Over the years I’ve noticed a variety of siren sounds for emergency vehicles. Is it true siren sounds have to be changed periodically, particularly in urban areas, to prevent drivers from getting used to a particular sound and not paying attention? —Dylan, Chicago
Varietywise I don’t know that siren sounds are in the same league as ice cream flavors, or for that matter the olive department at Whole Foods, but there are more than there used to be. Two are reliably found in just about all U.S. emergency vehicles: (1) the wail, the traditional Dragnet-type siren whose pitch in olden days rose and fell with the vehicle’s speed; and (2) the yelp, whose pitch rapidly alternates, reflecting the frantic pace of modern life.
Other common sounds include (3) the European-style high-low or two-tone siren, which nowadays is often interspersed with whoops and other noises; (4) what’s sometimes called the “phaser” siren, which does sound a bit like something you’d use to take out the Klingons; and (5) the braying “air horn” (actually an electronic reproduction), not a siren in the strictest sense, for when you can’t get the attention of space cases any other way.
Siren use policy varies. Some jurisdictions, such as Hawaii and California, limit the permissible siren sounds to the wail and yelp; Hawaii further specifies that the wail is to be used by police for routine emergencies with the yelp reserved for traffic offenders. More commonly, though, the idea is to mix up the sounds. Partly, as you suggest, that’s to get drivers’ attention, which is more of a challenge than it used to be what with car stereos, air conditioning, yammering GPS units, iPods, cell phones, and so on. Emergency drivers will often cycle through the siren types if civilians don’t move immediately.
The main reason for multiple sounds, though, is a little different and frankly a lot more urgent: If all emergency vehicles used the same type, their drivers wouldn’t hear each other’s sirens while speeding to the same intersection—this is known as the wash-out effect—and would be more likely to crash into each other.
That raises a key question. Do sirens do what they’re supposed to do, namely get nonemergency traffic out of the way without getting people hurt or killed? A lot of experts think they don’t.
Some claim lights and sirens actually cause more accidents. Statistically, most ambulance crashes happen at intersections while the vehicle is running “hot”—i.e., using lights and siren. Of course, vehicles running cold are also less likely to speed, drive on the wrong side of the road, or run red lights, so you’d expect more accidents in emergency mode.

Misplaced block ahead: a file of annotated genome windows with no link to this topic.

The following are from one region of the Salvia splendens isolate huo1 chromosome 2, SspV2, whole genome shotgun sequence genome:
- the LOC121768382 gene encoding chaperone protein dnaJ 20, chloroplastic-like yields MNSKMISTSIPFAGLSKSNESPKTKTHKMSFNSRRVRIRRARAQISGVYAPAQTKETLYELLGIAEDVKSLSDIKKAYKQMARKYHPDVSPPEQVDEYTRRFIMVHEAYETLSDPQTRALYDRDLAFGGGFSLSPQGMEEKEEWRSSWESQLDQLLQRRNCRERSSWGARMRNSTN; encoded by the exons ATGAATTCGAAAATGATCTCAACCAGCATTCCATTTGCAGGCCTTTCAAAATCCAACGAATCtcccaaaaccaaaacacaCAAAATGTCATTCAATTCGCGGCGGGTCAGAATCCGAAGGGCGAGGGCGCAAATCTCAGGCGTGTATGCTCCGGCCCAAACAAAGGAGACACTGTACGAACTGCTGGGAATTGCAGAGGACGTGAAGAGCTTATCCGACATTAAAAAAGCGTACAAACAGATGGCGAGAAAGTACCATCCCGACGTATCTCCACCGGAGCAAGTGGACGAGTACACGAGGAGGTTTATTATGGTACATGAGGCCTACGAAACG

Still, you have to wonder whether sirens in many instances are worth the trouble. Studies show ambulances typically make it to their destinations less than a minute faster with the aid of the siren, which is rarely enough to do anything medically useful. Another problem is what emergency-response expert Jeff Clawson calls the wake effect—drivers collide with each other or stationary objects while trying to get out of an emergency vehicle’s way. A Department of Transportation study concluded that “sirens will never become an effective warning device”—and that was in 1977, when drivers had fewer distractions.
So which of these marginally effective siren sounds is best? Good luck getting a straight answer. The International Encyclopedia of Ergonomics and Human Factors says the most audible and localizable sounds are very high or very low frequencies, with low preferred because high can be irritating. (Although I have to think a gut-buzzing low vibration could be plenty disconcerting.)
Beyond that, the experts are pretty useless. A 1991 review in Annals of Emergency Medicine found some studies claiming the European high-low siren was the best, others claiming it was the worst, two professing to find no difference between sounds, and one commentator recommending different sounds for different conditions. cs
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